IdeasTap provides training, mentoring, extensive job listings to help young people enter the arts and creative industries – all this will end if the government does not step in. FAYE LIPSON reports
NEWS that IdeasTap is closing due to a lack of funding comes as a deep blow — both to its 200,000 members and to the social and cultural architecture of Britain.
The arts charity, aimed at “young, creative people at the start of their careers,” gave hope of fulfilling and creative work to a generation that came of age in the midst of roiling financial crisis.
IdeasTap provides training, mentoring, extensive job listings and hard cash to help young people enter the arts and creative industries. Its help is speedy and tangible, and many will have personal stories of careers made with the assistance of this organisation. This is my own story.
In late 2012, I had just graduated from university, moved to London and accepted a job as a commercial copy–writer.
Like so many other young people, I was hungry for a career in journalism — “real” journalism — and I knew I could write.
With my workaday background of postal sorter father and carer mother, I knew I wasn’t exactly rolling in social capital. There would be no noted surname, Oxbridge college camaraderie, well-placed relatives or associates ready to lever me into position at a publication or press agency.
Likewise, completing the NCTJ qualification — increasingly a prerequisite to working in journalism — was out of the question. Like so many I had extortionate rent to pay (and still do) and was supporting an unemployed partner so I could afford neither the course fees nor time off for part-time studying.
My bitterness and frustration grew as I saw acquaintances who had gained this qualification leapfrogging ahead to work at major publications, while I continued to write marketing literature.
I knew what I wanted, but could see no way forward. I began casting around for work experience and opportunities. That’s when I found The Columnist — a biannual creative brief run by IdeasTap.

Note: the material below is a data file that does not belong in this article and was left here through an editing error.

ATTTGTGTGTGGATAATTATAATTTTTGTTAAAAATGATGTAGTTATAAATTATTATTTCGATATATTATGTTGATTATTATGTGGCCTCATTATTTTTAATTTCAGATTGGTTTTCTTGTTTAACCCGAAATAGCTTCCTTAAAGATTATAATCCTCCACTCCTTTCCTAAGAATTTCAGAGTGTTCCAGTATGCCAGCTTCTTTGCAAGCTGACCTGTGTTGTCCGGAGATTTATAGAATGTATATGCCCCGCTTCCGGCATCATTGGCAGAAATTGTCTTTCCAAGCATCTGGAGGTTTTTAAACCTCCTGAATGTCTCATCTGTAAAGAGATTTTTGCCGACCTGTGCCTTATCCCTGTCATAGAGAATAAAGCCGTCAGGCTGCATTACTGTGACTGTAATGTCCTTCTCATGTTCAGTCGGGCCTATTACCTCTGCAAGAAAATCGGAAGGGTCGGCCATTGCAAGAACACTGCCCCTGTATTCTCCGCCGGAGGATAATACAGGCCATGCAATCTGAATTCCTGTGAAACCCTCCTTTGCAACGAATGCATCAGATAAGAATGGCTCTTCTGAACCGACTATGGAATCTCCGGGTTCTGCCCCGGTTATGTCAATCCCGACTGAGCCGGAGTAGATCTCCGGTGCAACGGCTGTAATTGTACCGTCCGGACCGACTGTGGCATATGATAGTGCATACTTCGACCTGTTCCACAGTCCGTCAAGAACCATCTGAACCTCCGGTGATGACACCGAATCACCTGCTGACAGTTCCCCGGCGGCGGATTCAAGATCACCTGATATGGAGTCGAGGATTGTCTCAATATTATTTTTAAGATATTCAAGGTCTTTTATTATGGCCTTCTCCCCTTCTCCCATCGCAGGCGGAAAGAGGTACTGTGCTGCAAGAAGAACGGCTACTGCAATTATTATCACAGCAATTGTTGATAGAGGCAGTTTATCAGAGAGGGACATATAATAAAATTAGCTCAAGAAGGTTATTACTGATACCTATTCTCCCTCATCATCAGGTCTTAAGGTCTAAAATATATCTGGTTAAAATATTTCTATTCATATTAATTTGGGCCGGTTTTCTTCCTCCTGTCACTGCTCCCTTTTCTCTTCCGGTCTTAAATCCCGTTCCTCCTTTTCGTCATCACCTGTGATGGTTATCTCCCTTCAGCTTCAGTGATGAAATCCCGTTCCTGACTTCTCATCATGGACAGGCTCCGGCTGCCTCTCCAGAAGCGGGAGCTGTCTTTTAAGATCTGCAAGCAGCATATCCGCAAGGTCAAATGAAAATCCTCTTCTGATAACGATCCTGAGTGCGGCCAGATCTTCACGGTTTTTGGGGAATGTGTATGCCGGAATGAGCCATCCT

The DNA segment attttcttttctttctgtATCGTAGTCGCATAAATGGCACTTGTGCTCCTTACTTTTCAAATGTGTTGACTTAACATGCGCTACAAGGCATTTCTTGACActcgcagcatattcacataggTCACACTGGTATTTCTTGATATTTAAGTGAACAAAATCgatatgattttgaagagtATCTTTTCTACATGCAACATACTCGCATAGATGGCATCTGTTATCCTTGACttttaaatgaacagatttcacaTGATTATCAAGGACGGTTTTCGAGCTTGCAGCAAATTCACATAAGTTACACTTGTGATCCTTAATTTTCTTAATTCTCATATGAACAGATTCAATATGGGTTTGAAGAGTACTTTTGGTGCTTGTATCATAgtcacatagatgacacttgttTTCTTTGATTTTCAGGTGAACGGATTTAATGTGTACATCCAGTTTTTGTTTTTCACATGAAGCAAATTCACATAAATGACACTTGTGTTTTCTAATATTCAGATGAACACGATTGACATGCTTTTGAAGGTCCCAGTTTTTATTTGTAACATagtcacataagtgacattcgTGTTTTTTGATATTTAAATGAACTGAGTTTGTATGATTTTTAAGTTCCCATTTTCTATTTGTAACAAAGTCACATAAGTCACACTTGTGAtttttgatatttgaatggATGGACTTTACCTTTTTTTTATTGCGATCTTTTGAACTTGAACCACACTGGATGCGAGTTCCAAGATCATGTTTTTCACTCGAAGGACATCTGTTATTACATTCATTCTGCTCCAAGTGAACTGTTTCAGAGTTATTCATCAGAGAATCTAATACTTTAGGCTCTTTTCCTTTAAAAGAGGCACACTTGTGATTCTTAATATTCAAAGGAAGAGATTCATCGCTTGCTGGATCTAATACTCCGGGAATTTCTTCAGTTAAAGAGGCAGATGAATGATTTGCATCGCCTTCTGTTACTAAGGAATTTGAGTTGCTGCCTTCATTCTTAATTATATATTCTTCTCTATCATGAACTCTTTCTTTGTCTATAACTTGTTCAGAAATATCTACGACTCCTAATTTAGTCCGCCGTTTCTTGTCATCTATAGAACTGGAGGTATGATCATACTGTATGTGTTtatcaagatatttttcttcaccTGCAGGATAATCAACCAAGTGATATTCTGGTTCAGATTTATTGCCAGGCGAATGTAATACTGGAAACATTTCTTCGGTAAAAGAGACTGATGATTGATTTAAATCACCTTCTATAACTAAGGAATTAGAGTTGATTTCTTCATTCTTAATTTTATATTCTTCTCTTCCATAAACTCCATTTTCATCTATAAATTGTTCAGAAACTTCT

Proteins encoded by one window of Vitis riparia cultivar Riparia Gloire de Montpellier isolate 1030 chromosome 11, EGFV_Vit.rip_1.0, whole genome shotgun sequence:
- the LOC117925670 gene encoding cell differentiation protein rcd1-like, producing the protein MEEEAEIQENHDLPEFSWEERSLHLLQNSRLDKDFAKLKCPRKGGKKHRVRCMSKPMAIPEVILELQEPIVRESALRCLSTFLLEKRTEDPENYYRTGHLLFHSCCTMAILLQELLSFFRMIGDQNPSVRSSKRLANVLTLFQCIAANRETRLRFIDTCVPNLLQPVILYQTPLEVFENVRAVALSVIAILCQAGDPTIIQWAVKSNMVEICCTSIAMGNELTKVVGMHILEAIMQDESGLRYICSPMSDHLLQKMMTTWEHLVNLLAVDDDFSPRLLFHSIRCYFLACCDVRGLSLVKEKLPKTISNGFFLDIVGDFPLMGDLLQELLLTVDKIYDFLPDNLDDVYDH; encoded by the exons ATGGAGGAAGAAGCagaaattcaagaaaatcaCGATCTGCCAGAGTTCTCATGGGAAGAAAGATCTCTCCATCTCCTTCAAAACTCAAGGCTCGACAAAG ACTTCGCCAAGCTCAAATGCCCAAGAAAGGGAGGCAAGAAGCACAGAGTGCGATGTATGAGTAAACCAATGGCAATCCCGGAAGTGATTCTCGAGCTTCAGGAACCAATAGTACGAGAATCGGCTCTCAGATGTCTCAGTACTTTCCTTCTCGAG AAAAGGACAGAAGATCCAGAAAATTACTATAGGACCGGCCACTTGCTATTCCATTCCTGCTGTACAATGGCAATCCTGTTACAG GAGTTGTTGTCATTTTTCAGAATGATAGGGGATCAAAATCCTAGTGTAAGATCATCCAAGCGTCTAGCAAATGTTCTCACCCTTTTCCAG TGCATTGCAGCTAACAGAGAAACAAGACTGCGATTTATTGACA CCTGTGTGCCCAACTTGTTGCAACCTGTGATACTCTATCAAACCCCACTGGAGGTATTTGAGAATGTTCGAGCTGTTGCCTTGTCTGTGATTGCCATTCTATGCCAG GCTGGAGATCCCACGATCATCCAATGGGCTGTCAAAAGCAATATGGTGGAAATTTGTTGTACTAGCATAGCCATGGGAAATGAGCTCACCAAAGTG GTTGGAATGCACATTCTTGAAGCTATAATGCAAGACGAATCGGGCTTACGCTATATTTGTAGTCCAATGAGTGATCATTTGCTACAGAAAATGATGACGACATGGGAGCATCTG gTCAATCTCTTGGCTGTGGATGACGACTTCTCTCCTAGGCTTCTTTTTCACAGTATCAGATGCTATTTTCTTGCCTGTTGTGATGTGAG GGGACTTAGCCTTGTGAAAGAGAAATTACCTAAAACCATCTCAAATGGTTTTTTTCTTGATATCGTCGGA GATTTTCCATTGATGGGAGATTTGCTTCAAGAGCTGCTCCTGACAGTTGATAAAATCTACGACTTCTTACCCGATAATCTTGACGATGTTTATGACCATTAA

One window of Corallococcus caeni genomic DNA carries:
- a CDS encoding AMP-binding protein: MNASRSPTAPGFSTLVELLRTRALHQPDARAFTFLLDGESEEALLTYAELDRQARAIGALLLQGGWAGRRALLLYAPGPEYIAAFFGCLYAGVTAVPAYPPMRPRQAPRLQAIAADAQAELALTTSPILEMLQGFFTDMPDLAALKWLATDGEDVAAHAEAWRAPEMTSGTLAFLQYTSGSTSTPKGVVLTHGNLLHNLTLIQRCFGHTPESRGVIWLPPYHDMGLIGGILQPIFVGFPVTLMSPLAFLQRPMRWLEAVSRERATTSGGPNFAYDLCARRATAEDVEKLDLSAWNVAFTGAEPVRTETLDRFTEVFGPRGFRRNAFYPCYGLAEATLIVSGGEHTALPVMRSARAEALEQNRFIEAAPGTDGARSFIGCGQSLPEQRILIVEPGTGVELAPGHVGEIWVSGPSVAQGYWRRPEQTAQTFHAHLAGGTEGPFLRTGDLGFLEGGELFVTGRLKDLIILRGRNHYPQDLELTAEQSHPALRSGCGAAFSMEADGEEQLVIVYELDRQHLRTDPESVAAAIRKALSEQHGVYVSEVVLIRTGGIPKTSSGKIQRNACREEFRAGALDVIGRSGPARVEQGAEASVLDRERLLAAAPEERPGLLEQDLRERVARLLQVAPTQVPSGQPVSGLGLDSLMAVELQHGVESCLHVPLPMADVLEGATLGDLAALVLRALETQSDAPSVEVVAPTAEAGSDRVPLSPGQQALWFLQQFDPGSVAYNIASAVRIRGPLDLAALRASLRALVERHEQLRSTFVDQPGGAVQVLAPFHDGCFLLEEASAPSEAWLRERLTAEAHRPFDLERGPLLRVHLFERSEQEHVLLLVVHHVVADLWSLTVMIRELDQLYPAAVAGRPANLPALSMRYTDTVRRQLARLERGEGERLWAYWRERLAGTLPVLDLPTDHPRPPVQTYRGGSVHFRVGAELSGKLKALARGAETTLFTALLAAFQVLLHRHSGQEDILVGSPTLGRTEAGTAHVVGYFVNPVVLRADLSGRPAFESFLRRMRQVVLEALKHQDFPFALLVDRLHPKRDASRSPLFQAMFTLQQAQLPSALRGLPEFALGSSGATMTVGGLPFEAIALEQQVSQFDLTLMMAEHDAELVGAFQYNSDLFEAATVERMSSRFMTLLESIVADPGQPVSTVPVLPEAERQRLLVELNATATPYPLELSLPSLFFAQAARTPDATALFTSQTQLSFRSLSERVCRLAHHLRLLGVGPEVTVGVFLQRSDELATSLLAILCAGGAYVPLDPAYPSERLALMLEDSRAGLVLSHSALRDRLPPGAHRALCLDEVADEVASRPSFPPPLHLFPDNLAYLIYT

Journalistic hopefuls were encouraged to submit a sample column on any arts of cultural subject, plus ideas for further columns. The writer who best fit the brief was awarded a six-month paid contract as a weekly columnist on www.ideastap.com.
Creative briefs such as this, rather than competitions, are an integral part of the IdeasTap oeuvre. A competition with prize money is a mere pat on the head, whereas a six-month stint as a columnist can mark the start of a lifelong career.
While other organisations flail awkwardly at the “youth” and pay lip service to our talent, IdeasTap has quietly nurtured it with everything it needs — well-paid experience, relevant mentoring, free training and generous funding.
I didn’t become IdeasTap’s columnist in 2013, but I was shortlisted to the final 12 — a heartening achievement given that over 600 people entered.
It marked a watershed of newfound confidence. I may not have elite connections, a trust fund or a sense of entitlement instilled by an elite education — all things enjoyed by a disproportionately high number of journalists — but the judges (top journalists themselves) had seen talent and I had almost secured paid work. I forged ahead and within a few months gained work within the industry.
Looking back two years later as a full-time journalist, freelance writer and proud member of the NUJ, I can see just how integral IdeasTap was in my success.
Yet the funds invested in the charity by its founder Peter De Haan are running out, and in a despicable act of social vandalism the government has repeatedly refused IdeasTap the financial help which is even now so forthcoming to the arms industry and disgraced bankers.
After tripling tuition fees, cramming Parliament with wealthy elites, suppressing the housing supply for property speculators’ benefit and forcing so many of us into overpriced slum-quality rented dwellings, you might think the Conservatives have had their fill of crushing the young for others’ sins.
They love to bill themselves as a party of strivers, but the claim becomes laughable in light of their refusal to assist IdeasTap. Indeed, the disappearance of IdeasTap and other great social levellers such as affordable further and higher education, subsidised arts programmes, theatres and galleries will ensure that their own gilded youth will have an even easier time of it, while ordinary people’s children watch their social and financial horizons further diminish.
If this doesn’t make you feel sick, you’re not thinking. If, however, you want to help, please visit www.saveideastap.com, join the mailing list, sign the petition addressed to Culture Minister Sajid Javid and tweet your support using the hashtag #LoveIdeasTap.
The charity will close on June 2 — unless we can halt it.